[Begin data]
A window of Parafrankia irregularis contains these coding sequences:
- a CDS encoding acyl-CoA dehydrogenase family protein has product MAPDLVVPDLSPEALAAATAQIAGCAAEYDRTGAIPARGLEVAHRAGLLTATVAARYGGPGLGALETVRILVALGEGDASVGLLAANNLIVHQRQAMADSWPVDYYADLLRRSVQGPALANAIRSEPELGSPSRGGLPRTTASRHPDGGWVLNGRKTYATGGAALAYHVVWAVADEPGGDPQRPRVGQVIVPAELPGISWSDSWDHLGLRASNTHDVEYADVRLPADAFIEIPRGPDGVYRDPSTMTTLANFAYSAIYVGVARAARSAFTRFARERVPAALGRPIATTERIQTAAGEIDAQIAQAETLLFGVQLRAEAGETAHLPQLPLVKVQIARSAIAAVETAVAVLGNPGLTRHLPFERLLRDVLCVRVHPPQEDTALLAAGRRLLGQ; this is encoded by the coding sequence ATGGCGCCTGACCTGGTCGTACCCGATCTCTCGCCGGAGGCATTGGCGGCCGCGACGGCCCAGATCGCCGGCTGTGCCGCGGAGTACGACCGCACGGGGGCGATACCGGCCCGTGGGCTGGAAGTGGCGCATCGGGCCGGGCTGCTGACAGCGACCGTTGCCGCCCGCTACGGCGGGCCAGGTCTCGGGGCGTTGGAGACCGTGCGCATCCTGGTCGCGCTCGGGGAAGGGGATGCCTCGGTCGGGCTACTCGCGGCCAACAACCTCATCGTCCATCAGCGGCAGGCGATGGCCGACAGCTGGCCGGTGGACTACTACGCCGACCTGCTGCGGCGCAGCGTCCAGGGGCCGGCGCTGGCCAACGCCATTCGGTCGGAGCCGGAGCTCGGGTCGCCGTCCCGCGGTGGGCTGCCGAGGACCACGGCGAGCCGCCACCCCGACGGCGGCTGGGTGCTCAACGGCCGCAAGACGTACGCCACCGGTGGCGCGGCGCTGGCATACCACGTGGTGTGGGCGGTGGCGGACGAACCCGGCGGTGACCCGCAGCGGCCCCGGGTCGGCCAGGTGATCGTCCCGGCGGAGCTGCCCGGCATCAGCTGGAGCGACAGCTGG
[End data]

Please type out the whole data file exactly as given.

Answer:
A window of Parafrankia irregularis contains these coding sequences:
- a CDS encoding acyl-CoA dehydrogenase family protein has product MAPDLVVPDLSPEALAAATAQIAGCAAEYDRTGAIPARGLEVAHRAGLLTATVAARYGGPGLGALETVRILVALGEGDASVGLLAANNLIVHQRQAMADSWPVDYYADLLRRSVQGPALANAIRSEPELGSPSRGGLPRTTASRHPDGGWVLNGRKTYATGGAALAYHVVWAVADEPGGDPQRPRVGQVIVPAELPGISWSDSWDHLGLRASNTHDVEYADVRLPADAFIEIPRGPDGVYRDPSTMTTLANFAYSAIYVGVARAARSAFTRFARERVPAALGRPIATTERIQTAAGEIDAQIAQAETLLFGVQLRAEAGETAHLPQLPLVKVQIARSAIAAVETAVAVLGNPGLTRHLPFERLLRDVLCVRVHPPQEDTALLAAGRRLLGQ; this is encoded by the coding sequence ATGGCGCCTGACCTGGTCGTACCCGATCTCTCGCCGGAGGCATTGGCGGCCGCGACGGCCCAGATCGCCGGCTGTGCCGCGGAGTACGACCGCACGGGGGCGATACCGGCCCGTGGGCTGGAAGTGGCGCATCGGGCCGGGCTGCTGACAGCGACCGTTGCCGCCCGCTACGGCGGGCCAGGTCTCGGGGCGTTGGAGACCGTGCGCATCCTGGTCGCGCTCGGGGAAGGGGATGCCTCGGTCGGGCTACTCGCGGCCAACAACCTCATCGTCCATCAGCGGCAGGCGATGGCCGACAGCTGGCCGGTGGACTACTACGCCGACCTGCTGCGGCGCAGCGTCCAGGGGCCGGCGCTGGCCAACGCCATTCGGTCGGAGCCGGAGCTCGGGTCGCCGTCCCGCGGTGGGCTGCCGAGGACCACGGCGAGCCGCCACCCCGACGGCGGCTGGGTGCTCAACGGCCGCAAGACGTACGCCACCGGTGGCGCGGCGCTGGCATACCACGTGGTGTGGGCGGTGGCGGACGAACCCGGCGGTGACCCGCAGCGGCCCCGGGTCGGCCAGGTGATCGTCCCGGCGGAGCTGCCCGGCATCAGCTGGAGCGACAGCTGG